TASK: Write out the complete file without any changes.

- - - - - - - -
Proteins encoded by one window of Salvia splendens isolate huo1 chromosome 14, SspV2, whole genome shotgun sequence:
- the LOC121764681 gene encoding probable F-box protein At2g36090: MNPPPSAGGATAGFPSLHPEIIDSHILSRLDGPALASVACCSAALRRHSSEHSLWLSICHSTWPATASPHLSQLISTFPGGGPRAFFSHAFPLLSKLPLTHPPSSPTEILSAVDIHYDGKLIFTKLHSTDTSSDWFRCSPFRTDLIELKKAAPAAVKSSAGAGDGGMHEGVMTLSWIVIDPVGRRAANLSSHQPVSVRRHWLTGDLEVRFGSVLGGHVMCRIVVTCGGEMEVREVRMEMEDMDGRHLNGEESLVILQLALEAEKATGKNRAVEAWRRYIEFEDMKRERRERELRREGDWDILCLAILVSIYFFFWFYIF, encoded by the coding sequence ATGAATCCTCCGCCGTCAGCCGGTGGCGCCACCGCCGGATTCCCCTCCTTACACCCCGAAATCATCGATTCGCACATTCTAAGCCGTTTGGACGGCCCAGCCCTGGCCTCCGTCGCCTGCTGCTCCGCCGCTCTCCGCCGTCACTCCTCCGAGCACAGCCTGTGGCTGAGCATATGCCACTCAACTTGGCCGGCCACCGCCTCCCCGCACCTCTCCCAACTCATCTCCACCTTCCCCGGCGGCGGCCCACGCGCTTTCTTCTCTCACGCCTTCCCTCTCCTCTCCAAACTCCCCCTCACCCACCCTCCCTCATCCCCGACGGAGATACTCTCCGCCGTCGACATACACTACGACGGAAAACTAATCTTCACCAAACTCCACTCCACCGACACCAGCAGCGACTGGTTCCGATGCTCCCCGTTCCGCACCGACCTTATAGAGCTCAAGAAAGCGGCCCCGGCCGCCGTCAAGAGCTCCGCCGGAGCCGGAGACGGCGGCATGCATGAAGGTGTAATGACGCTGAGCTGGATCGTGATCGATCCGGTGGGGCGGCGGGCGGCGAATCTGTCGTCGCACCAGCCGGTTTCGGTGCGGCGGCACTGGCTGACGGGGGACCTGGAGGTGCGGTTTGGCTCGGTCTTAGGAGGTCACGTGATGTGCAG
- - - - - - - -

Proteins encoded by one window of Salvia splendens isolate huo1 chromosome 14, SspV2, whole genome shotgun sequence:
- the LOC121764681 gene encoding probable F-box protein At2g36090: MNPPPSAGGATAGFPSLHPEIIDSHILSRLDGPALASVACCSAALRRHSSEHSLWLSICHSTWPATASPHLSQLISTFPGGGPRAFFSHAFPLLSKLPLTHPPSSPTEILSAVDIHYDGKLIFTKLHSTDTSSDWFRCSPFRTDLIELKKAAPAAVKSSAGAGDGGMHEGVMTLSWIVIDPVGRRAANLSSHQPVSVRRHWLTGDLEVRFGSVLGGHVMCRIVVTCGGEMEVREVRMEMEDMDGRHLNGEESLVILQLALEAEKATGKNRAVEAWRRYIEFEDMKRERRERELRREGDWDILCLAILVSIYFFFWFYIF, encoded by the coding sequence ATGAATCCTCCGCCGTCAGCCGGTGGCGCCACCGCCGGATTCCCCTCCTTACACCCCGAAATCATCGATTCGCACATTCTAAGCCGTTTGGACGGCCCAGCCCTGGCCTCCGTCGCCTGCTGCTCCGCCGCTCTCCGCCGTCACTCCTCCGAGCACAGCCTGTGGCTGAGCATATGCCACTCAACTTGGCCGGCCACCGCCTCCCCGCACCTCTCCCAACTCATCTCCACCTTCCCCGGCGGCGGCCCACGCGCTTTCTTCTCTCACGCCTTCCCTCTCCTCTCCAAACTCCCCCTCACCCACCCTCCCTCATCCCCGACGGAGATACTCTCCGCCGTCGACATACACTACGACGGAAAACTAATCTTCACCAAACTCCACTCCACCGACACCAGCAGCGACTGGTTCCGATGCTCCCCGTTCCGCACCGACCTTATAGAGCTCAAGAAAGCGGCCCCGGCCGCCGTCAAGAGCTCCGCCGGAGCCGGAGACGGCGGCATGCATGAAGGTGTAATGACGCTGAGCTGGATCGTGATCGATCCGGTGGGGCGGCGGGCGGCGAATCTGTCGTCGCACCAGCCGGTTTCGGTGCGGCGGCACTGGCTGACGGGGGACCTGGAGGTGCGGTTTGGCTCGGTCTTAGGAGGTCACGTGATGTGCAG